National's annual conference was not short of protests. But the protests were embarrassingly short of protesters.
Contrary to the impression given by some accounts, the 400 or so party faithful did not spend their weekend cowering inside Auckland's SkyCity Convention Centre behind a not-so-thin blue line of police.
The police showed up in significant number; the protesters did not. Yesterday morning's all-comers rally against everything National stands for drew a total of 79 people - it may well have been counter-productive.
John Key and his senior ministers will take the paucity of protesters as confirming National is on side with majority public opinion in pushing ahead with controversial policies such as more welfare reform and much more oil and mineral exploration.
National believes - or rather its polling is telling it - that most voters are now desperately hungry for serious economic growth.
The environment has become very much a secondary concern.
And so the message hammered by ministers went something like this: "We know we have not handled some things well in the past six months. But those things were sideshows and distractions.
"We know it is the fundamentals that matter to you - balancing the books, building a better economy, cutting crime, raising education standards, providing more elective surgery in hospitals, fixing Christchurch.
"You know you can trust us to deliver on those fundamentals. We're getting on with the job."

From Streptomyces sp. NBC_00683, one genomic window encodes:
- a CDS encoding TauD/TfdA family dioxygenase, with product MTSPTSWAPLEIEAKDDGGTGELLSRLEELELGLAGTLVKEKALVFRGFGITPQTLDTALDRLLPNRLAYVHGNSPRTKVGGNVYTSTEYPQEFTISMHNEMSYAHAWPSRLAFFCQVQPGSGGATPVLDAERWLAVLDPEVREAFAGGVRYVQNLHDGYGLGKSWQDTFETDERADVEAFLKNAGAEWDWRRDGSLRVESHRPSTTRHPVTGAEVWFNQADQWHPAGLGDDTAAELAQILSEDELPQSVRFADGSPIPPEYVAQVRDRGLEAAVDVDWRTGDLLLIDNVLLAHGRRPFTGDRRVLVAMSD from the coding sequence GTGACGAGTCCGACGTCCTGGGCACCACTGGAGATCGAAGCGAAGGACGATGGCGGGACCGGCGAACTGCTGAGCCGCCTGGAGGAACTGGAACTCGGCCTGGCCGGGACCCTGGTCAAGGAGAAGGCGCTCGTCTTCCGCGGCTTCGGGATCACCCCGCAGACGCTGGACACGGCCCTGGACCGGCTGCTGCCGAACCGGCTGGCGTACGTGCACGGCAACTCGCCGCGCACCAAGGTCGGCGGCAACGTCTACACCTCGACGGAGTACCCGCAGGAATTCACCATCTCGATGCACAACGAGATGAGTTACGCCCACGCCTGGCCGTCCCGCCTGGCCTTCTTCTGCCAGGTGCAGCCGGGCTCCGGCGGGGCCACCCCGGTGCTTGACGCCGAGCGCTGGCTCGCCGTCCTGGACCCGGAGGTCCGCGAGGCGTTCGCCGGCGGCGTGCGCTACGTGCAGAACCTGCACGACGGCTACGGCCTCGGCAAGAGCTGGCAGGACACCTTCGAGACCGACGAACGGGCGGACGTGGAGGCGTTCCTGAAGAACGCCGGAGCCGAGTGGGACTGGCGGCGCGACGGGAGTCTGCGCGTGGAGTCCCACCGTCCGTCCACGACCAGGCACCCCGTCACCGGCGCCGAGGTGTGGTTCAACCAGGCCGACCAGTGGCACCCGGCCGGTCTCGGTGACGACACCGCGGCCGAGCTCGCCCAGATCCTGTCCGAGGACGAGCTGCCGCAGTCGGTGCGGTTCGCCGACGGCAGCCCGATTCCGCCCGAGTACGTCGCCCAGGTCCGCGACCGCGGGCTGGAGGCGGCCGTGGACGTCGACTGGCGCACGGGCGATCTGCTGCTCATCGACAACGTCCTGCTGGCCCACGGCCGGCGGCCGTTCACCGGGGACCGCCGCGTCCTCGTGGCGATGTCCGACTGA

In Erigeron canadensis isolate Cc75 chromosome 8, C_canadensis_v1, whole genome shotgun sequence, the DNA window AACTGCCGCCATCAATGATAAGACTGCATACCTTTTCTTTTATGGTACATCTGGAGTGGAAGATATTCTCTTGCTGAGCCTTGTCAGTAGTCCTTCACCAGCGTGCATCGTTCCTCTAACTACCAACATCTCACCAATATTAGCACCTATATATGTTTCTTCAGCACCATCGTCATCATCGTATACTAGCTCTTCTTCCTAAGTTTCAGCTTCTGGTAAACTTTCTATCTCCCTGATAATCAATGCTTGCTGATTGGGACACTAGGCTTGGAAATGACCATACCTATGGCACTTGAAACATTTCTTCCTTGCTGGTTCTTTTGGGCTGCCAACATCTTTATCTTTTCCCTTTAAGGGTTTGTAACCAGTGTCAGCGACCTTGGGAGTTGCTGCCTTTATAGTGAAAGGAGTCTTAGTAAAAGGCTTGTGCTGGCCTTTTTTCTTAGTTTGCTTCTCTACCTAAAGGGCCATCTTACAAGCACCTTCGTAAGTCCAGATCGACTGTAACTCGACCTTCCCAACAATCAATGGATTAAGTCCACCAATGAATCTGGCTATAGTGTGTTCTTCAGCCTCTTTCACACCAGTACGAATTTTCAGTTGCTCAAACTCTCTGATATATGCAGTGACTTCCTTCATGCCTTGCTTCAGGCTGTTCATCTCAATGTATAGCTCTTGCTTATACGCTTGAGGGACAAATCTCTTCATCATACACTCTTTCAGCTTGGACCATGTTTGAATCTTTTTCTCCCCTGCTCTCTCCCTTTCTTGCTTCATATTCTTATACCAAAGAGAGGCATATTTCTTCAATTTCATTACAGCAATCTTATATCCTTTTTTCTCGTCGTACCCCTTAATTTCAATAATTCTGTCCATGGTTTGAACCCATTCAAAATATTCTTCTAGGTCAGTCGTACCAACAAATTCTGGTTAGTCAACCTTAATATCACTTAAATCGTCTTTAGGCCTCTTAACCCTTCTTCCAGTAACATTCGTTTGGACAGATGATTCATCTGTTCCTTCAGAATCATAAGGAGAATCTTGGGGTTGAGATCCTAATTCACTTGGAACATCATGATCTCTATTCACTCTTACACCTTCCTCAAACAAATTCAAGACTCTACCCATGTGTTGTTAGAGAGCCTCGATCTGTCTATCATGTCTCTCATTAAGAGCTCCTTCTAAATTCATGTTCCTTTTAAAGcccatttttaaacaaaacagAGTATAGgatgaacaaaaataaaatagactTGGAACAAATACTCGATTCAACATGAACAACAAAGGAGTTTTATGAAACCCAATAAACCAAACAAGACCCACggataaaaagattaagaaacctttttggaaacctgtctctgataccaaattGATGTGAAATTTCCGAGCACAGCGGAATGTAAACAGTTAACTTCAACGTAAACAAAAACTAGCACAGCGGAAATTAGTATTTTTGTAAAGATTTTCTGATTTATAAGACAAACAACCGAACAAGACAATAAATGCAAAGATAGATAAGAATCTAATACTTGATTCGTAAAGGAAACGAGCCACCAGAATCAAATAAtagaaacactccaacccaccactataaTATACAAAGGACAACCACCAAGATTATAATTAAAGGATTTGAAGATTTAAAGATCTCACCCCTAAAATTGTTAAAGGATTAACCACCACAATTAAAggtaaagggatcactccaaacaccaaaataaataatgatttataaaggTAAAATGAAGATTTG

Judging from the number of times the phrase was repeated by the Prime Minister and Finance Minister Bill English, "getting on with the job" is National's new mantra.
Steven Joyce put things more bluntly. Delivering the best speech of the weekend, the Economic Development Minister offered a stark choice.
If New Zealanders wanted more jobs, they would have to stop being fearful of foreign investment, accept the "intensification of agriculture" and not forgo oil and mineral exploration.
In short, New Zealanders might have "to do a few things that make us uncomfortable".
The alternative was to heed the "snake-oil salesmen" from Labour and the Greens who pretended you could block all development and still create jobs.
National seems to have turned a corner after its buffeting of the first six months of the year, but one thing is different: backing for Labour and the Greens now makes such a two-party coalition government a distinct possibility.
Not so long ago, the Greens and National were playing political footsie. In Key's eyes, the Greens were "green Greens" back then. Now they are "red Greens" who would block every initiative to move the country forward in economic terms.
It is an old tactic. National is trying to scare middle-ground voters away from Labour by portraying the latter as hostage to the Greens. The Greens may no longer fit the loony-tunes stereotype National is trying to recreate for them.
But that won't stop National trying.
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